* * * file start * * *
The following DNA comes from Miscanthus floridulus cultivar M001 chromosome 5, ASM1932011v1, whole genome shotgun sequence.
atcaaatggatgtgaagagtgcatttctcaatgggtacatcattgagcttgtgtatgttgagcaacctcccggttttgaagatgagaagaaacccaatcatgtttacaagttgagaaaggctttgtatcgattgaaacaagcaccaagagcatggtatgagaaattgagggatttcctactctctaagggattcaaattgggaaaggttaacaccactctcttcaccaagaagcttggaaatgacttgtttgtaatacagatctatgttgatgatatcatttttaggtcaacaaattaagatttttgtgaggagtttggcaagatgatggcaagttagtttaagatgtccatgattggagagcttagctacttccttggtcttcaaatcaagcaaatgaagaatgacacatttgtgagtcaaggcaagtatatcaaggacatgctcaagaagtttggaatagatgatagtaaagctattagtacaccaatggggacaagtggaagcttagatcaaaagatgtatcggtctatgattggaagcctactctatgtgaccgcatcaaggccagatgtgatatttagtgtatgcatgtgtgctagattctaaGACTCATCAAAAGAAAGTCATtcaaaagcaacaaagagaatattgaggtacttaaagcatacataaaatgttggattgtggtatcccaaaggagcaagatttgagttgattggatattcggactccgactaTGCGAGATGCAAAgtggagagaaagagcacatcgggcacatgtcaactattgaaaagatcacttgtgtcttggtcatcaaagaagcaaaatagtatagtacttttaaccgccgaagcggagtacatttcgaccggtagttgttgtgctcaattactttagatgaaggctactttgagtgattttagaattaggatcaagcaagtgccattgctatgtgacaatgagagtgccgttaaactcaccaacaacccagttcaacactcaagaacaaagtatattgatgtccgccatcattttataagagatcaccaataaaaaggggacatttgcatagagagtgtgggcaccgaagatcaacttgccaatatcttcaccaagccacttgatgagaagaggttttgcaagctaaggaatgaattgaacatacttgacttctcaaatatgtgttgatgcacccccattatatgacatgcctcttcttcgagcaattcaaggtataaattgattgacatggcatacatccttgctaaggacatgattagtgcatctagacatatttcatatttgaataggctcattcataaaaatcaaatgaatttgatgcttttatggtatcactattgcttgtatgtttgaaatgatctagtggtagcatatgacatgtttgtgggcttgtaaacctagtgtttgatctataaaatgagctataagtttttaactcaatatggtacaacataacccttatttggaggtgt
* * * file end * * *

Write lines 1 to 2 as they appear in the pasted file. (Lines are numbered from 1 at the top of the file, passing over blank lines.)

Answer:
The following DNA comes from Miscanthus floridulus cultivar M001 chromosome 5, ASM1932011v1, whole genome shotgun sequence.
atcaaatggatgtgaagagtgcatttctcaatgggtacatcattgagcttgtgtatgttgagcaacctcccggttttgaagatgagaagaaacccaatcatgtttacaagttgagaaaggctttgtatcgattgaaacaagcaccaagagcatggtatgagaaattgagggatttcctactctctaagggattcaaattgggaaaggttaacaccactctcttcaccaagaagcttggaaatgacttgtttgtaatacagatctatgttgatgatatcatttttaggtcaacaaattaagatttttgtgaggagtttggcaagatgatggcaagttagtttaagatgtccatgattggagagcttagctacttccttggtcttcaaatcaagcaaatgaagaatgacacatttgtgagtcaaggcaagtatatcaaggacatgctcaagaagtttggaatagatgatagtaaagctattagtacaccaatggggacaagtggaagcttagatcaaaagatgtatcggtctatgattggaagcctactctatgtgaccgcatcaaggccagatgtgatatttagtgtatgcatgtgtgctagattctaaGACTCATCAAAAGAAAGTCATtcaaaagcaacaaagagaatattgaggtacttaaagcatacataaaatgttggattgtggtatcccaaaggagcaagatttgagttgattggatattcggactccgactaTGCGAGATGCAAAgtggagagaaagagcacatcgggcacatgtcaactattgaaaagatcacttgtgtcttggtcatcaaagaagcaaaatagtatagtacttttaaccgccgaagcggagtacatttcgaccggtagttgttgtgctcaattactttagatgaaggctactttgagtgattttagaattaggatcaagcaagtgccattgctatgtgacaatgagagtgccgttaaactcaccaacaacccagttcaacactcaagaacaaagtatattgatgtccgccatcattttataagagatcaccaataaaaaggggacatttgcatagagagtgtgggcaccgaagatcaacttgccaatatcttcaccaagccacttgatgagaagaggttttgcaagctaaggaatgaattgaacatacttgacttctcaaatatgtgttgatgcacccccattatatgacatgcctcttcttcgagcaattcaaggtataaattgattgacatggcatacatccttgctaaggacatgattagtgcatctagacatatttcatatttgaataggctcattcataaaaatcaaatgaatttgatgcttttatggtatcactattgcttgtatgtttgaaatgatctagtggtagcatatgacatgtttgtgggcttgtaaacctagtgtttgatctataaaatgagctataagtttttaactcaatatggtacaacataacccttatttggaggtgt